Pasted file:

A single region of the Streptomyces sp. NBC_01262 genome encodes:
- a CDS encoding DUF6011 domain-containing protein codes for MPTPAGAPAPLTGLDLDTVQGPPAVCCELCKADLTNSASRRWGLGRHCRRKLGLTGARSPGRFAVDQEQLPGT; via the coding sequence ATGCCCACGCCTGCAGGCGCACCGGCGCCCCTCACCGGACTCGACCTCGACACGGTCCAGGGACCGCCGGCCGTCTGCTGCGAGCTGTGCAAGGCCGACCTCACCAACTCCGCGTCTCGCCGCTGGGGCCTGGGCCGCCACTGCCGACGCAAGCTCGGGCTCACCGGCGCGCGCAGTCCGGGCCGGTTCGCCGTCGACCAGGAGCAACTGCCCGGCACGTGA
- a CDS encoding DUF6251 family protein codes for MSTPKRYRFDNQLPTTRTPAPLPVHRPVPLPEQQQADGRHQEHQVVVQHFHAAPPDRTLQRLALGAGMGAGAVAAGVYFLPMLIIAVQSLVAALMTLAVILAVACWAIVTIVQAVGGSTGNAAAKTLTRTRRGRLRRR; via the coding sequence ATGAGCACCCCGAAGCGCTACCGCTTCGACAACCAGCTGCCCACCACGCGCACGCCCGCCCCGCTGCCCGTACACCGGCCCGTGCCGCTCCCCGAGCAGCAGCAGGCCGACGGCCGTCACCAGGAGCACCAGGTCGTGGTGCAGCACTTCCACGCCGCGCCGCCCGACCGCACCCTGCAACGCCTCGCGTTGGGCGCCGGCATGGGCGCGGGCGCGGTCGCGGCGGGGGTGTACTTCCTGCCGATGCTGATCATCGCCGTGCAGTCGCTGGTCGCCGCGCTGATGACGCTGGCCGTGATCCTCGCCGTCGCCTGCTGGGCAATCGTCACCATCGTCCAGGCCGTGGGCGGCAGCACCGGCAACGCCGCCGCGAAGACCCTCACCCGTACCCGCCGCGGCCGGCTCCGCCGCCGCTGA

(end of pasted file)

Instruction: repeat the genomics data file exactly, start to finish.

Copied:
A single region of the Streptomyces sp. NBC_01262 genome encodes:
- a CDS encoding DUF6011 domain-containing protein codes for MPTPAGAPAPLTGLDLDTVQGPPAVCCELCKADLTNSASRRWGLGRHCRRKLGLTGARSPGRFAVDQEQLPGT; via the coding sequence ATGCCCACGCCTGCAGGCGCACCGGCGCCCCTCACCGGACTCGACCTCGACACGGTCCAGGGACCGCCGGCCGTCTGCTGCGAGCTGTGCAAGGCCGACCTCACCAACTCCGCGTCTCGCCGCTGGGGCCTGGGCCGCCACTGCCGACGCAAGCTCGGGCTCACCGGCGCGCGCAGTCCGGGCCGGTTCGCCGTCGACCAGGAGCAACTGCCCGGCACGTGA
- a CDS encoding DUF6251 family protein codes for MSTPKRYRFDNQLPTTRTPAPLPVHRPVPLPEQQQADGRHQEHQVVVQHFHAAPPDRTLQRLALGAGMGAGAVAAGVYFLPMLIIAVQSLVAALMTLAVILAVACWAIVTIVQAVGGSTGNAAAKTLTRTRRGRLRRR; via the coding sequence ATGAGCACCCCGAAGCGCTACCGCTTCGACAACCAGCTGCCCACCACGCGCACGCCCGCCCCGCTGCCCGTACACCGGCCCGTGCCGCTCCCCGAGCAGCAGCAGGCCGACGGCCGTCACCAGGAGCACCAGGTCGTGGTGCAGCACTTCCACGCCGCGCCGCCCGACCGCACCCTGCAACGCCTCGCGTTGGGCGCCGGCATGGGCGCGGGCGCGGTCGCGGCGGGGGTGTACTTCCTGCCGATGCTGATCATCGCCGTGCAGTCGCTGGTCGCCGCGCTGATGACGCTGGCCGTGATCCTCGCCGTCGCCTGCTGGGCAATCGTCACCATCGTCCAGGCCGTGGGCGGCAGCACCGGCAACGCCGCCGCGAAGACCCTCACCCGTACCCGCCGCGGCCGGCTCCGCCGCCGCTGA